Myosin VI localises to LC3-positive autophagosomes(a) RPE cells transiently cotransfected with GFP-myosin VI and cherry-LC3 and either left untreated (top row) or treated with 250 nM Torin1 for 2 hours (bottom row) were processed for immunofluorescence microscopy. Arrows highlight areas of colocalisation and inserts provide higher magnification of boxed regions. Scale bar, 20 μm. (b) RPE cells treated with 100 nM BafilomycinA1 were processed for immunofluorescence microscopy to evaluate endogenous myosin VI and endogenous LC3 colocalisation. Arrows highlight areas of colocalisation. Scale bar, 20 μm. (c) Image stills acquired from spinning disk time-lapse video microscopy of RPE cells transiently cotransfected with cherry-LC3 and GFP-myosin VI. Boxed regions highlight areas of interest within the cell that are shown to the right (i, ii, iii) as video image stills captured at 1-minute intervals. Arrowheads highlight myosin VI positive vesicles (green) coming into contact and colocalising with LC3-positive vesicles (red). Scale bar, 10 μm (whole cell image), 2 μm (cropped images). (d) Confocal immunofluorescence microscopy of RPE cells stably expressing cherry-LC3 following transient transfection with GFP-myosin VI. Immunostaining for GFP (green) and cherry (red) was performed and actin was visualised with phalloidin (white). Nuclei were labelled with Hoechst (blue). Arrowheads indicate areas of actin rich myosin VI/LC3-positive autophagosomes. Scale bar, 20 μm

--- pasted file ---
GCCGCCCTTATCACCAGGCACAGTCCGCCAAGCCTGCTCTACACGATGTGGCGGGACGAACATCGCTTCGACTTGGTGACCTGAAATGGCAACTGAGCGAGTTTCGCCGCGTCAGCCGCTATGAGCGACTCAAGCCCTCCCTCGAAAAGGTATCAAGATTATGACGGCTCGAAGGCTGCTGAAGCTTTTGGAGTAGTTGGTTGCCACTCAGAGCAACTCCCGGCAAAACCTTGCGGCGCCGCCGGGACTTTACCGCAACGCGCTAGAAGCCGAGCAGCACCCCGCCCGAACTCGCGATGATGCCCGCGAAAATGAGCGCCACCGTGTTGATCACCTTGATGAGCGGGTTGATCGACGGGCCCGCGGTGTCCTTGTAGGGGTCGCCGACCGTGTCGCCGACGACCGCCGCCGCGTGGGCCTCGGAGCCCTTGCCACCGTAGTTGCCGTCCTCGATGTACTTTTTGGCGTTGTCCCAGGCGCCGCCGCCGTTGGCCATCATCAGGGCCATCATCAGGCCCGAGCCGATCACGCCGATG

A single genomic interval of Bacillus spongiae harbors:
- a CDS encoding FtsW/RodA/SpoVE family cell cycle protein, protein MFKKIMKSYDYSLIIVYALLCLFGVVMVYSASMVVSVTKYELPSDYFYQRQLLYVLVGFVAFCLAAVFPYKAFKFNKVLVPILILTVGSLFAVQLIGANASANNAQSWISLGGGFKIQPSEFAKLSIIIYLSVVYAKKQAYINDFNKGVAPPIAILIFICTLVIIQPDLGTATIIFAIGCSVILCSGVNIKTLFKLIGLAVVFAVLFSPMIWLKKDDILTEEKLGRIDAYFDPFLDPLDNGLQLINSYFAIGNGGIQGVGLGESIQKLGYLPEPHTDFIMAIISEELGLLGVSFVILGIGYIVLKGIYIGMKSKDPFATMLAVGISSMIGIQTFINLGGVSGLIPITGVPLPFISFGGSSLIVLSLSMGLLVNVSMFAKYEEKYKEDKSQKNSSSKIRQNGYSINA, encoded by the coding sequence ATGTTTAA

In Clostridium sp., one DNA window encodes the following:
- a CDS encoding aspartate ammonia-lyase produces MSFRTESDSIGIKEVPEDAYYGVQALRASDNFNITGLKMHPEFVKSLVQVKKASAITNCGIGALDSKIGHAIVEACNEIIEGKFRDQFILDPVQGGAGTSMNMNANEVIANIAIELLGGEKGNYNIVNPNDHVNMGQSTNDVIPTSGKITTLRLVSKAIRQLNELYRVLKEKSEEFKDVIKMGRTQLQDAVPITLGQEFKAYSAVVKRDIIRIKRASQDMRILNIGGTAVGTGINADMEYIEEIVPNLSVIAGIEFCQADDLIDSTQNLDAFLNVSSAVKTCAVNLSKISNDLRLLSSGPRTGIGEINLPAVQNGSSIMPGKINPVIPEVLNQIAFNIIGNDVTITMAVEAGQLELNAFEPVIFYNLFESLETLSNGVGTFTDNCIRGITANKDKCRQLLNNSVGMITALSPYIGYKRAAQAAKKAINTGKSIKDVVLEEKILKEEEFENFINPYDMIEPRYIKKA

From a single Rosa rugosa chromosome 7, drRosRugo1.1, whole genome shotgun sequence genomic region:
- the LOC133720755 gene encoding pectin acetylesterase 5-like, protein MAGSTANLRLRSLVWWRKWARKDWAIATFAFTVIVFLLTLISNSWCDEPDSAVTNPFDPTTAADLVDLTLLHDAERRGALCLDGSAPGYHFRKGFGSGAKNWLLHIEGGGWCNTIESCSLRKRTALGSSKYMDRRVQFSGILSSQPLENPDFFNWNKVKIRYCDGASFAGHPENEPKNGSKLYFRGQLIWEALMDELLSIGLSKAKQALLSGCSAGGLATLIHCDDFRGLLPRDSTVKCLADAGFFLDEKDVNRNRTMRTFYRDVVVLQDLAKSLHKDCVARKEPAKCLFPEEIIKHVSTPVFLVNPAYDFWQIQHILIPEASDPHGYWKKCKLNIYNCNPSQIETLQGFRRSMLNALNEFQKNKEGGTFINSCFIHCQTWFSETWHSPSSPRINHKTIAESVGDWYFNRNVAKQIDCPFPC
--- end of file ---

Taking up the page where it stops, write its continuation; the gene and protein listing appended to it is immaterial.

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Figure 3: Myosin VI localises to LC3-positive autophagosomes(a) RPE cells transiently cotransfected with GFP-myosin VI and cherry-LC3 and either left untreated (top row) or treated with 250 nM Torin1 for 2 hours (bottom row) were processed for immunofluorescence microscopy. Arrows highlight areas of colocalisation and inserts provide higher magnification of boxed regions. Scale bar, 20 μm. (b) RPE cells treated with 100 nM BafilomycinA1 were processed for immunofluorescence microscopy to evaluate endogenous myosin VI and endogenous LC3 colocalisation. Arrows highlight areas of colocalisation. Scale bar, 20 μm. (c) Image stills acquired from spinning disk time-lapse video microscopy of RPE cells transiently cotransfected with cherry-LC3 and GFP-myosin VI. Boxed regions highlight areas of interest within the cell that are shown to the right (i, ii, iii) as video image stills captured at 1-minute intervals. Arrowheads highlight myosin VI positive vesicles (green) coming into contact and colocalising with LC3-positive vesicles (red). Scale bar, 10 μm (whole cell image), 2 μm (cropped images). (d) Confocal immunofluorescence microscopy of RPE cells stably expressing cherry-LC3 following transient transfection with GFP-myosin VI. Immunostaining for GFP (green) and cherry (red) was performed and actin was visualised with phalloidin (white). Nuclei were labelled with Hoechst (blue). Arrowheads indicate areas of actin rich myosin VI/LC3-positive autophagosomes. Scale bar, 20 μm